If you’re planning to hold a portfolio of blue chip stocks well into retirement, then short-term movements in the market are not likely your biggest worry.
However, if you dabble in the stock market on a day-to-day basis, or if you simply want to know what drives the thinking of other market participants, it can be very beneficial to understand the basics of technical indicators.
Many traders swear by them to help with the timing of their trades or to alert them of trends. But, even for an investor more focused on the underlying fundamentals of companies, learning how these indicators work can provide added conviction on new or existing trades.
Types of Technical Indicators
Today’s infographic comes to us from StocksToTrade.com, and it explores the fundamentals behind 12 of the most commonly-used technical indicators. It differentiates between lagging and leading indicators, and also explains some basic tactics for incorporating these markers into an overall investment strategy.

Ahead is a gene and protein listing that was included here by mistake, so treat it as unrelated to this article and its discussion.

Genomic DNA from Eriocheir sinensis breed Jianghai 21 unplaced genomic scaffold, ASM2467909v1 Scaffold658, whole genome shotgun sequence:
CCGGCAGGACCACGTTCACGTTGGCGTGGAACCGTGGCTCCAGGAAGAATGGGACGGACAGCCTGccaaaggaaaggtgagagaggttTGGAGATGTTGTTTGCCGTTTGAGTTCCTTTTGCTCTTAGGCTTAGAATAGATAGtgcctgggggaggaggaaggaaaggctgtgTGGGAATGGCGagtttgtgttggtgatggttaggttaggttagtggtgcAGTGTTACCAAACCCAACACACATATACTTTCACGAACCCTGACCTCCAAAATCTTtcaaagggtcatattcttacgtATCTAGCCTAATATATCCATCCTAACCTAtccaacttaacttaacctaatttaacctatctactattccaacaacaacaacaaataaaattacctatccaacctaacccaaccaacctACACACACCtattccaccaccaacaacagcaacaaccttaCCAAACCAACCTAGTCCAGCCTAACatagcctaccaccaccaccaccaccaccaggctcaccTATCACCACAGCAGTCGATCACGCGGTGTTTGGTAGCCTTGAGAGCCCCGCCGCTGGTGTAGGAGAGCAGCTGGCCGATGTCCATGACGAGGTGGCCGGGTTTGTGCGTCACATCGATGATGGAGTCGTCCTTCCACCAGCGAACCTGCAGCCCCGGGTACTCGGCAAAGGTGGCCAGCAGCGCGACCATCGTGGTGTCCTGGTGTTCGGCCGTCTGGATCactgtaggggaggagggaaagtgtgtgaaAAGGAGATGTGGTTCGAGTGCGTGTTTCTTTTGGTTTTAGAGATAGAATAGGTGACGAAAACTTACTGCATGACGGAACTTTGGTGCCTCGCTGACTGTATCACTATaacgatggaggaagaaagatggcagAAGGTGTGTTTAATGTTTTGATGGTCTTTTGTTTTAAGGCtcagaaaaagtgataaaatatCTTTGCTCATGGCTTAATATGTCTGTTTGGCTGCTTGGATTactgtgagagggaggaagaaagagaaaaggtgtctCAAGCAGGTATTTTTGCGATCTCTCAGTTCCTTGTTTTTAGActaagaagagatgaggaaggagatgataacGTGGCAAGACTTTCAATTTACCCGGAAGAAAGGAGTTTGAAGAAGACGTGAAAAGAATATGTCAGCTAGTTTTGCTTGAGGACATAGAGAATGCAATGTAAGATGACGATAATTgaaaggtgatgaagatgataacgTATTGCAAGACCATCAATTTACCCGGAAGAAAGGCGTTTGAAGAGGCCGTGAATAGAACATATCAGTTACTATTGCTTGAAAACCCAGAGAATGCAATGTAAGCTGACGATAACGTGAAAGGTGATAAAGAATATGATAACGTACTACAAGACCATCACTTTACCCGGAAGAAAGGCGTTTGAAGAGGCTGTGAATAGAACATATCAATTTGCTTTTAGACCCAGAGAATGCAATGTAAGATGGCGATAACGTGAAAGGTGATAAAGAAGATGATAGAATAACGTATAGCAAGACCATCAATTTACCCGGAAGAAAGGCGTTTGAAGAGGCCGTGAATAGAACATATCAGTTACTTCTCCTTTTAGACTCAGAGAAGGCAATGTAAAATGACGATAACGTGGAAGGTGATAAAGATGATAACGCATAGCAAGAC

The infographic differentiates between four different types, including trend, momentum, volatility, and volume indicators.
These technical indicators measure the direction and strength of a trend by comparing prices to an established baseline.
Moving Averages: Used to identify trends and reversals, as well as to set up support and resistance levels.
Parabolic Stop and Reverse (Parabolic SAR): Used to find potential reversals in the market price direction.
Moving Average Convergence Divergence (MACD): Used to reveal changes in the strength, direction, momentum, and duration of a trend in a stock’s price.
These technical indicators may identify the speed of price movement by comparing the current closing price to previous closes.